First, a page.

Organizing documents, and especially e-mail is a never-ending endeavor. Indeed, people are, by nature, messy. I know of no large organization where people have heard of an e-mail thread — meaning you get replies about an upcoming department meeting quoting your birthday wishes note from 2001 —, formatted subject lines — meaning a simple e-mail exchange will usually see 3 spelling variations of the same words —, specific headers — but that may be because most clients don’t make them easy to add — or any other trick one would naturally think of to get organized.
Come to think of it, there is no reason why people should know or care about these things. After all, they’re doing their work under a lot of pressure and, even if we geeks think being a little more organized couldn’t hurt, we cannot ask someone who is relatively new to computers to get hyper-specific with e-mail management.
Search systems like the life-saving Zoë or dedicated services like GMail have made our lives easier. Even Spotlight has made finding mail on Tiger a lot more efficient and easy than it used to be. However, as I mentioned in the past, we should not forget that, no matter how easy these systems make the retrieval of information, they do not organize content for us and we should not be lulled into a false sense of security — what if the system breaks, if we change platforms or some yet-to-be-determined incident makes our organization obsolete?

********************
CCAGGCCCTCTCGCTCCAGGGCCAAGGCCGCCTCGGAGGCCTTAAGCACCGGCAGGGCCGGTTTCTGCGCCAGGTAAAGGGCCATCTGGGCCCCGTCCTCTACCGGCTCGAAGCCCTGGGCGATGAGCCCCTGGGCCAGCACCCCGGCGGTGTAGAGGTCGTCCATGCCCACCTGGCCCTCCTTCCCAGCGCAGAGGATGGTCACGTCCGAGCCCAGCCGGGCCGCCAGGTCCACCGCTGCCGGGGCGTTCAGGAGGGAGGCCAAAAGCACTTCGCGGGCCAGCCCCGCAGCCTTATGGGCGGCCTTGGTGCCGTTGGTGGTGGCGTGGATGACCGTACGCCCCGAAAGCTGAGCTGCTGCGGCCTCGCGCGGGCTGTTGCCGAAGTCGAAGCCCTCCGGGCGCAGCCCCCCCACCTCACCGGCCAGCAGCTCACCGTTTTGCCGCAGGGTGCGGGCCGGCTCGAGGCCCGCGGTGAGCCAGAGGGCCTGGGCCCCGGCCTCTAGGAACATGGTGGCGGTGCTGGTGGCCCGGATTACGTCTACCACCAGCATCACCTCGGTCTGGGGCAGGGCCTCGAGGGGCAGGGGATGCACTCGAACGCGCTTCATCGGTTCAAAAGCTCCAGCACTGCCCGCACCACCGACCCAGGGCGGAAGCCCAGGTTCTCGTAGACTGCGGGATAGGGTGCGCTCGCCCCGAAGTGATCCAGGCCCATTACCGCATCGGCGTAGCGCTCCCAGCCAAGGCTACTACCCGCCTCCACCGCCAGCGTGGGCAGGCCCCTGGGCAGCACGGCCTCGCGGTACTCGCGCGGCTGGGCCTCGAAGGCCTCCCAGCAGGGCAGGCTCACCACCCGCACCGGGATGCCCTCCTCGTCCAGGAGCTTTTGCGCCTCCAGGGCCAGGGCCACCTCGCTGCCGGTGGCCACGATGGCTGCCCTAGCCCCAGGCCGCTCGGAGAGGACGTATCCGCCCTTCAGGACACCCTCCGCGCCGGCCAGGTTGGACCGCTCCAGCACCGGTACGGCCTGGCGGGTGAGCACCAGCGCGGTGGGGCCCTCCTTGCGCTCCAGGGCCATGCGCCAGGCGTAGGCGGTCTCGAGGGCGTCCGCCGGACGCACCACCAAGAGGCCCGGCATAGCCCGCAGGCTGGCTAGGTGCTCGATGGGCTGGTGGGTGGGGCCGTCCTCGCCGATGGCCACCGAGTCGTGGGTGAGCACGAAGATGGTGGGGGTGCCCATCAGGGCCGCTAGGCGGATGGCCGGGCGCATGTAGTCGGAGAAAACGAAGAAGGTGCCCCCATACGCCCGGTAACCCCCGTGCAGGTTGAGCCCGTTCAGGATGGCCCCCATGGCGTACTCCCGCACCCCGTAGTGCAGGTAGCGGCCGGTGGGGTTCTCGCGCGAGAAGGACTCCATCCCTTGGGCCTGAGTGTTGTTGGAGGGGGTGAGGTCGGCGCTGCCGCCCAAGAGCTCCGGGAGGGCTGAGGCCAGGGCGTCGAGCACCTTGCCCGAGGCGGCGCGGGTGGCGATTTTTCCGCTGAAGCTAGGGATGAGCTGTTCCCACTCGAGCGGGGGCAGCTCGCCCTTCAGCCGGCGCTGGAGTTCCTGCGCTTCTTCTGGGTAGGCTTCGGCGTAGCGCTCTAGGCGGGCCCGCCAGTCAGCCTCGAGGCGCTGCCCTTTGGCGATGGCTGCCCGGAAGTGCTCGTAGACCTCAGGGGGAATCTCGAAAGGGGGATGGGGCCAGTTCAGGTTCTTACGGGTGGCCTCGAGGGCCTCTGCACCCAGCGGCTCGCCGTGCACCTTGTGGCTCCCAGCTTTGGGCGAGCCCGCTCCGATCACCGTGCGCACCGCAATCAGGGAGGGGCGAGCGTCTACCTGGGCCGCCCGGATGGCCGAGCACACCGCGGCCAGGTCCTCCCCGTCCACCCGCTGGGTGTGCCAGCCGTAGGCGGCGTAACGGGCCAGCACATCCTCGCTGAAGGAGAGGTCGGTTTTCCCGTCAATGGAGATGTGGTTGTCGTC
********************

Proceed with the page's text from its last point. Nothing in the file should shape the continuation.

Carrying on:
A good and widely accepted trick is to put mail in folders, organized by project and, within these folders, organize mails by sender — like “John” in “Project Bubble Gum”. Sure, John may send you a mail referencing both project Bubble Gum and project Carrot Sticks but, even in the worse case, you’ll only have to look in two folders to retrieve the message, without automated assistance. Classifying mail and documents by date is also an option although it makes the retrieval of files out of the blue a lot more difficult.
With a seeming classification system, finding a particular document should be possible. It may require a lot of effort, a lot of work, but, as long as you have a vague idea of how you proceed (and you stick to it), it will be possible. The problem however lies in referencing the document.
Indeed, how do you, for any reason, reference a specific mail you received? Often, we have to resort to the likes of “the mail I sent you on January 1st 1969, at 13h 00 UMT regarding project Leather Shoe”. That is all very well and it’s certainly precise enough to go to court with — but it’s a pain.
Recently, I started playing with GUIDs — Globally Unique Identifiers. By tagging every document with an almost-random number, I can easily reference it once I have found it. Sure, I may seem crazy when I ask people to look up file ID “e43dgff44332fgfDFvc” but, in my experience, once they understand the freakishly long number is here to ensure there won’t be two files with the same ID and they can actually copy and paste text from an e-mail into their search application, people respond very well.
Of course, this brings us to the problem of generating a GUID. It needs to be sufficiently long to be unique, needs to have no cryptographic value whatsoever (or you’re just about sure someone will try to use them as digital signatures) and needs to not reveal any information about your computer — which just about rules out the otherwise very useful “uuidgen” command on many platforms.
So far, the system seems to work but I’m still working on how to generate the best possible GUID. Anyone interested by this challenge?